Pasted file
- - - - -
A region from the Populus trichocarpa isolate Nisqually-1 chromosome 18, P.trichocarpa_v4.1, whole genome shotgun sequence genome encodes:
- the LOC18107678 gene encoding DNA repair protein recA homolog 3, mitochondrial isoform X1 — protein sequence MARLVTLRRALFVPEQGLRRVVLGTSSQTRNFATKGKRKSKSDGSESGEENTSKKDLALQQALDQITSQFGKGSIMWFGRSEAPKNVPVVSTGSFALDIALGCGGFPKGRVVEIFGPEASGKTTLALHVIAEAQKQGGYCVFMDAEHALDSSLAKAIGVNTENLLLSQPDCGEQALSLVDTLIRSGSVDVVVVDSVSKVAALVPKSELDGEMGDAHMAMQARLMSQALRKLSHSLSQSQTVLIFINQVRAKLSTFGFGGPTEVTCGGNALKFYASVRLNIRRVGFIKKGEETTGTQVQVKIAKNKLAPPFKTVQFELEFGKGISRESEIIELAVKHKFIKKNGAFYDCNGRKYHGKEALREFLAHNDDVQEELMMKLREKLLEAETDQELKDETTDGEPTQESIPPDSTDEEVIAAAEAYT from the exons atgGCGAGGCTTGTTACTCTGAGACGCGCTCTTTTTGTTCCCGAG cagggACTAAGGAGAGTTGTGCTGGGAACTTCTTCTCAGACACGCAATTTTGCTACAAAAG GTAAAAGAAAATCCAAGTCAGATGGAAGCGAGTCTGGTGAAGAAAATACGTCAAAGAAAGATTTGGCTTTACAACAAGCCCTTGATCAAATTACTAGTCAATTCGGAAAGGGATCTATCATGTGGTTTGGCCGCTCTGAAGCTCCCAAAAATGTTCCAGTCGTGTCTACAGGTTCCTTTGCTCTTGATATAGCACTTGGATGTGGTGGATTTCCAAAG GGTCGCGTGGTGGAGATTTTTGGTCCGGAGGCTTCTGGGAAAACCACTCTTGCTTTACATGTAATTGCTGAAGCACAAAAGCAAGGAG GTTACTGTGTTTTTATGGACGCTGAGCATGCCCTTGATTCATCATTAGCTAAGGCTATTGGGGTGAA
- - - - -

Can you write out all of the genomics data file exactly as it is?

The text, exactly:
A region from the Populus trichocarpa isolate Nisqually-1 chromosome 18, P.trichocarpa_v4.1, whole genome shotgun sequence genome encodes:
- the LOC18107678 gene encoding DNA repair protein recA homolog 3, mitochondrial isoform X1 — protein sequence MARLVTLRRALFVPEQGLRRVVLGTSSQTRNFATKGKRKSKSDGSESGEENTSKKDLALQQALDQITSQFGKGSIMWFGRSEAPKNVPVVSTGSFALDIALGCGGFPKGRVVEIFGPEASGKTTLALHVIAEAQKQGGYCVFMDAEHALDSSLAKAIGVNTENLLLSQPDCGEQALSLVDTLIRSGSVDVVVVDSVSKVAALVPKSELDGEMGDAHMAMQARLMSQALRKLSHSLSQSQTVLIFINQVRAKLSTFGFGGPTEVTCGGNALKFYASVRLNIRRVGFIKKGEETTGTQVQVKIAKNKLAPPFKTVQFELEFGKGISRESEIIELAVKHKFIKKNGAFYDCNGRKYHGKEALREFLAHNDDVQEELMMKLREKLLEAETDQELKDETTDGEPTQESIPPDSTDEEVIAAAEAYT from the exons atgGCGAGGCTTGTTACTCTGAGACGCGCTCTTTTTGTTCCCGAG cagggACTAAGGAGAGTTGTGCTGGGAACTTCTTCTCAGACACGCAATTTTGCTACAAAAG GTAAAAGAAAATCCAAGTCAGATGGAAGCGAGTCTGGTGAAGAAAATACGTCAAAGAAAGATTTGGCTTTACAACAAGCCCTTGATCAAATTACTAGTCAATTCGGAAAGGGATCTATCATGTGGTTTGGCCGCTCTGAAGCTCCCAAAAATGTTCCAGTCGTGTCTACAGGTTCCTTTGCTCTTGATATAGCACTTGGATGTGGTGGATTTCCAAAG GGTCGCGTGGTGGAGATTTTTGGTCCGGAGGCTTCTGGGAAAACCACTCTTGCTTTACATGTAATTGCTGAAGCACAAAAGCAAGGAG GTTACTGTGTTTTTATGGACGCTGAGCATGCCCTTGATTCATCATTAGCTAAGGCTATTGGGGTGAA